digidy dawg is right, we do have a lot of DE’s that could possibly play LB/DE hybrid type player. TJ Strippling for example, he’s 6’6″, 215lbs, DE that runs a 4.55 40 yd dash. I think he could possibly play a MLB on some plays then, bring in someone else and put TJ up on the line. I know some might think he’s too tall to play a linebacker…no he’s not. He’s perfect to play MLB, he’s got speed and power. Two very important things in the SEC, when you’re going up against the best RB’s in the nation. I see TJ as a David Pollack type. David play DE/LB in college then went on to play a LB for the Bengals when he got drafted. But if we get Jeff Luc, (which im praying to God we do) then we could just keep TJ on the line. That goes for TJ and possibly BJ Butler. He’s runs a 4.7, which isnt the quickest LB/DE, but have you seen this kid? He would intimidate me just looking at him. But what I’m trying to say through this long message is, most of the DE’s UGA is picking up could possibly play a hybrid defensive player in college.
A long overdue thanks for the repeated links to that post. You’ve managed to get far more mileage out of that blog than I ever did. Simply due to your support, I’m obligated to de-mothball that sucker at some point, although God knows when that’ll be.
To your points, I think we’re seeing couple of trend lines intersect: John Lilly’s Florida ties paying off, a particularly strong class of 2010 in Florida and a critical mass of spread teams on our schedule mandating a speed-heavy defense.
I’m keeping the faith, man. I still post the link to your blog in my blogroll.
The other beauty in all this is how many players, from FL and GA, have narrowed their options to to UGA and UF and then picked us. So many people praise Meyer and Saban and act like Richt and Co. are second tier recruiters. But so far this years that’s simply not true. We’re consistently beating the Gators and Tide for four and five star guys.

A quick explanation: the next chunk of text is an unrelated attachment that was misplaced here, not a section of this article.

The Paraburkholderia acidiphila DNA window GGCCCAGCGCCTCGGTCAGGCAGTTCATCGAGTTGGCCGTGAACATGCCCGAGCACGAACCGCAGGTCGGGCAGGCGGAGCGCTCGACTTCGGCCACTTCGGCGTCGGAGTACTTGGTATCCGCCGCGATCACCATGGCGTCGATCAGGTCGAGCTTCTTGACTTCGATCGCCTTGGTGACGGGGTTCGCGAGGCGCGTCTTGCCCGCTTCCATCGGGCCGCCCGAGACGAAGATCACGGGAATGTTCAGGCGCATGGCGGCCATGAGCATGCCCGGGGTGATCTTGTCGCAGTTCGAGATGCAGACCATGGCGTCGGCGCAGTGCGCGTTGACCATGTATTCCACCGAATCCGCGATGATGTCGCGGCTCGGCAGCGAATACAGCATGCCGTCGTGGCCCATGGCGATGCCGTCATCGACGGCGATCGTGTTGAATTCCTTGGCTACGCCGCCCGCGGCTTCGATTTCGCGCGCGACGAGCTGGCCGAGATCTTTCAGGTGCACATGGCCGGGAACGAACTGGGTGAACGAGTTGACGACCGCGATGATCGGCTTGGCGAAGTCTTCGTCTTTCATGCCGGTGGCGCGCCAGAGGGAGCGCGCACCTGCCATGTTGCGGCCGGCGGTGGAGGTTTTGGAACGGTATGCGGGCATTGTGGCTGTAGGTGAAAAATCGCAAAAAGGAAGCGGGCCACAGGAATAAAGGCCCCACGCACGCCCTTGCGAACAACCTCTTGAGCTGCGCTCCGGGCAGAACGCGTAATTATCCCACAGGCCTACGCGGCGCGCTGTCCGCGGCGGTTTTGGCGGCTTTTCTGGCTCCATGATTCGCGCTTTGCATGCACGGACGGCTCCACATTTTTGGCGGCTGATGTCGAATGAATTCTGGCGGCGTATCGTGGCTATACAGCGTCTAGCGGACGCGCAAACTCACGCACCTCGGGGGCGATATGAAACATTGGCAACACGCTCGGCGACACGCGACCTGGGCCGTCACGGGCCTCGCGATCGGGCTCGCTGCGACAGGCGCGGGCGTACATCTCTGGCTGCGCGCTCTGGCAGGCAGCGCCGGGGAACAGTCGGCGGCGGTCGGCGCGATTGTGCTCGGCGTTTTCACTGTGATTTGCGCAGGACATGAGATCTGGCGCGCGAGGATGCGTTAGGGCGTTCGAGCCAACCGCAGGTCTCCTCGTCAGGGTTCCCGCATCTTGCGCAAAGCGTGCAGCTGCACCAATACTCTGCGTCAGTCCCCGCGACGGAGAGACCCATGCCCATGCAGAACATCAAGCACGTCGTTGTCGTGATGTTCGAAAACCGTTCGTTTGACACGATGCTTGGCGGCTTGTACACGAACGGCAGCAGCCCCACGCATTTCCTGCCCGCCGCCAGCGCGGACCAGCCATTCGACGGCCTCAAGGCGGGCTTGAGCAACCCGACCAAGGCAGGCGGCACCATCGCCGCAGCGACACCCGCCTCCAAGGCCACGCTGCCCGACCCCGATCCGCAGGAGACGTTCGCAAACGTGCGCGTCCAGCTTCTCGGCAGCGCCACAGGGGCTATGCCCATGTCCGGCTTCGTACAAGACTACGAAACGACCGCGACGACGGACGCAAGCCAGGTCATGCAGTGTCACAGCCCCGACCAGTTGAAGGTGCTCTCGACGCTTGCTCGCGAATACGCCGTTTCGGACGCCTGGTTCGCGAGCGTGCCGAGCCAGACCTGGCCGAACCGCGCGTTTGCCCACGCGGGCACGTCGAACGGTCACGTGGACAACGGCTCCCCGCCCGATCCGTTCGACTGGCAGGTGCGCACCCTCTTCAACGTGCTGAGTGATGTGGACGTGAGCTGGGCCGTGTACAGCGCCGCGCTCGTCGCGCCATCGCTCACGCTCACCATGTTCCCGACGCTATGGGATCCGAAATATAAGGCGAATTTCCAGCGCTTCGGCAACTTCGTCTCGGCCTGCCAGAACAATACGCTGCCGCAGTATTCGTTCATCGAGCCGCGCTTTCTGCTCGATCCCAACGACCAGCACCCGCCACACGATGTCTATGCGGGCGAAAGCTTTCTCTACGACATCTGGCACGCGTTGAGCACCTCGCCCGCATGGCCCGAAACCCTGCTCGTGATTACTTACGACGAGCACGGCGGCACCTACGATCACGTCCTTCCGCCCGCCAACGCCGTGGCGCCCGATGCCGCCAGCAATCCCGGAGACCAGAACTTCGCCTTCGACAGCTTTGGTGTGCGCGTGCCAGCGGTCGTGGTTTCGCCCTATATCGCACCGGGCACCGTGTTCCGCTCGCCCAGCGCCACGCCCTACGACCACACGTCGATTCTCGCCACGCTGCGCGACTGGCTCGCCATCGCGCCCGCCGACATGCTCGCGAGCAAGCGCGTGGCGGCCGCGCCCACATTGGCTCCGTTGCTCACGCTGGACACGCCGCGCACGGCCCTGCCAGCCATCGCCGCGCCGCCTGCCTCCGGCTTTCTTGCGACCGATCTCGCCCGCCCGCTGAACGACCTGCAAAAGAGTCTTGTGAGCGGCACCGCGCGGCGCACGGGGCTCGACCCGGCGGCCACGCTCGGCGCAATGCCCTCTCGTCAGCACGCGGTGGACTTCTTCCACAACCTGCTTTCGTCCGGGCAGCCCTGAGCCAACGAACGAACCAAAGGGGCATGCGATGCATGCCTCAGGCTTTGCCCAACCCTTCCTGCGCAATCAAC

Great to see. I hate to play this game, but it’s hard not to start looking at the 2011 and 2012 schedules with Murray and these guys coming in.
I completely agree. Looking past a season is something I usually don’t do, but when your looking at the stability of the program & the seeds that CMR & company have sown it looks great.
I cant’ help but wonder how much influence the previous NFL draft is having on this recruiting class. I’m not trying to discredit any of the coaches recruiting ability but I have to think that’s a big selling point to a lot of recruits.
No doubt. I think that carries a lot of weight with a kid if Mike Bobo or Mark Richt walks into the kid’s living room and says “by the way, we just had the #1 overall pick in the NFL Draft that signed a contract worth $41.7M guaranteed. That’s just one of the perks that goes along with being a Georgia Bulldog.”
That would be a big selling point for me.
Everyone is dancing around the reason (IMO) for all the DE/LB hybrid types but no is really saying it. (Well, Tommy kinda did). I think we are seeing the execution of a specific strategy designed to counter the spread offenses. A. More speed in general (duh) and B. Specific strength and speed at the SAM/DE spot. I don’t know if the seeds were spread this spring due to our shortage and the use of our SAM’s as DE’s or if the design was there first. Either way, that’s clearly the direction CMR and CWM are headed.
I think you’re leaving out an important piece of information here, and that is Miami recruits very heavily out of South Florida, and UF has traditionally had trouble getting recruits out of this part of the state, particularly from Miami-Dade county. Therefore there’s less overlap between these two schools than one might think. If you look at the Gators 2009 roster (http://www.gatorzone.com/football/bios.php) you’ll see very few players from South Florida (really the Miami-Ft Lauderdale area), and none of them, with the exception of Major Wright, are notable stars.